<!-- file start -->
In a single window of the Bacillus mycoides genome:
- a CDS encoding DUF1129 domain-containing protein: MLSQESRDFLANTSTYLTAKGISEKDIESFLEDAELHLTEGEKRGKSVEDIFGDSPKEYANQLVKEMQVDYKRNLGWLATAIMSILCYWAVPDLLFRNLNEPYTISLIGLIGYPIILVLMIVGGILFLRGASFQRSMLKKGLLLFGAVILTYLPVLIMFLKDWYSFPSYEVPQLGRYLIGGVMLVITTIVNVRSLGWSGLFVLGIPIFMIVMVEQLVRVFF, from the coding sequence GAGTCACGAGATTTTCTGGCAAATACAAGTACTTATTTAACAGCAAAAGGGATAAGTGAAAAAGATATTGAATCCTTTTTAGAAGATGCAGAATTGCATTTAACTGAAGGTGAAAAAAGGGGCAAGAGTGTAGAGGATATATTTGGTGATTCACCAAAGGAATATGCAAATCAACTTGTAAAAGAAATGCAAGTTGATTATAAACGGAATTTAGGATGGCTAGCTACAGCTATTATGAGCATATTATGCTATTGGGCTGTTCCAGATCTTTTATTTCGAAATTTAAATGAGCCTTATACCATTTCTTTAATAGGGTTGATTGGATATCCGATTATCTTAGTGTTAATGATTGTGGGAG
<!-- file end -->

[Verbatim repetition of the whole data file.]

In a single window of the Bacillus mycoides genome:
- a CDS encoding DUF1129 domain-containing protein: MLSQESRDFLANTSTYLTAKGISEKDIESFLEDAELHLTEGEKRGKSVEDIFGDSPKEYANQLVKEMQVDYKRNLGWLATAIMSILCYWAVPDLLFRNLNEPYTISLIGLIGYPIILVLMIVGGILFLRGASFQRSMLKKGLLLFGAVILTYLPVLIMFLKDWYSFPSYEVPQLGRYLIGGVMLVITTIVNVRSLGWSGLFVLGIPIFMIVMVEQLVRVFF, from the coding sequence GAGTCACGAGATTTTCTGGCAAATACAAGTACTTATTTAACAGCAAAAGGGATAAGTGAAAAAGATATTGAATCCTTTTTAGAAGATGCAGAATTGCATTTAACTGAAGGTGAAAAAAGGGGCAAGAGTGTAGAGGATATATTTGGTGATTCACCAAAGGAATATGCAAATCAACTTGTAAAAGAAATGCAAGTTGATTATAAACGGAATTTAGGATGGCTAGCTACAGCTATTATGAGCATATTATGCTATTGGGCTGTTCCAGATCTTTTATTTCGAAATTTAAATGAGCCTTATACCATTTCTTTAATAGGGTTGATTGGATATCCGATTATCTTAGTGTTAATGATTGTGGGAG